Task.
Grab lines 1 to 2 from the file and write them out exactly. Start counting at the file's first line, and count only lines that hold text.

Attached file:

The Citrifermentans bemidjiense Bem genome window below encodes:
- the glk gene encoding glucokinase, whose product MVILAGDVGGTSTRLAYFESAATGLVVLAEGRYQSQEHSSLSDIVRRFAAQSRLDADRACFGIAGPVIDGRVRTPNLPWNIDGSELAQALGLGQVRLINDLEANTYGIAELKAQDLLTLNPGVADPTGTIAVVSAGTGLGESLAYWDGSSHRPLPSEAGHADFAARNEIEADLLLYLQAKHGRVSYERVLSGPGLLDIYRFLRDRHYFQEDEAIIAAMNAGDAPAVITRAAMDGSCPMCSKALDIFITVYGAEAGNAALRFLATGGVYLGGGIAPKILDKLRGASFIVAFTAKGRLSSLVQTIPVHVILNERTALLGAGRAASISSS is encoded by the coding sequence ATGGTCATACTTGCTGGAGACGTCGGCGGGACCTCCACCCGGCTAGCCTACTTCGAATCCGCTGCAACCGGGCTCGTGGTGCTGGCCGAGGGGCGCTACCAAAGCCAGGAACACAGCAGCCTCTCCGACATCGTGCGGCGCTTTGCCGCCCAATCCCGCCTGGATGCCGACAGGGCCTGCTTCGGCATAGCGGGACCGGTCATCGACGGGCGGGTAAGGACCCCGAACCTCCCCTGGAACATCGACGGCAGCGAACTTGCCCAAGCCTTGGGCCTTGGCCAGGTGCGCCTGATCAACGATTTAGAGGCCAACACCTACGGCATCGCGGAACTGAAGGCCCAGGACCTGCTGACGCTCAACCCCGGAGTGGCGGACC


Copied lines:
The Citrifermentans bemidjiense Bem genome window below encodes:
- the glk gene encoding glucokinase, whose product MVILAGDVGGTSTRLAYFESAATGLVVLAEGRYQSQEHSSLSDIVRRFAAQSRLDADRACFGIAGPVIDGRVRTPNLPWNIDGSELAQALGLGQVRLINDLEANTYGIAELKAQDLLTLNPGVADPTGTIAVVSAGTGLGESLAYWDGSSHRPLPSEAGHADFAARNEIEADLLLYLQAKHGRVSYERVLSGPGLLDIYRFLRDRHYFQEDEAIIAAMNAGDAPAVITRAAMDGSCPMCSKALDIFITVYGAEAGNAALRFLATGGVYLGGGIAPKILDKLRGASFIVAFTAKGRLSSLVQTIPVHVILNERTALLGAGRAASISSS is encoded by the coding sequence ATGGTCATACTTGCTGGAGACGTCGGCGGGACCTCCACCCGGCTAGCCTACTTCGAATCCGCTGCAACCGGGCTCGTGGTGCTGGCCGAGGGGCGCTACCAAAGCCAGGAACACAGCAGCCTCTCCGACATCGTGCGGCGCTTTGCCGCCCAATCCCGCCTGGATGCCGACAGGGCCTGCTTCGGCATAGCGGGACCGGTCATCGACGGGCGGGTAAGGACCCCGAACCTCCCCTGGAACATCGACGGCAGCGAACTTGCCCAAGCCTTGGGCCTTGGCCAGGTGCGCCTGATCAACGATTTAGAGGCCAACACCTACGGCATCGCGGAACTGAAGGCCCAGGACCTGCTGACGCTCAACCCCGGAGTGGCGGACC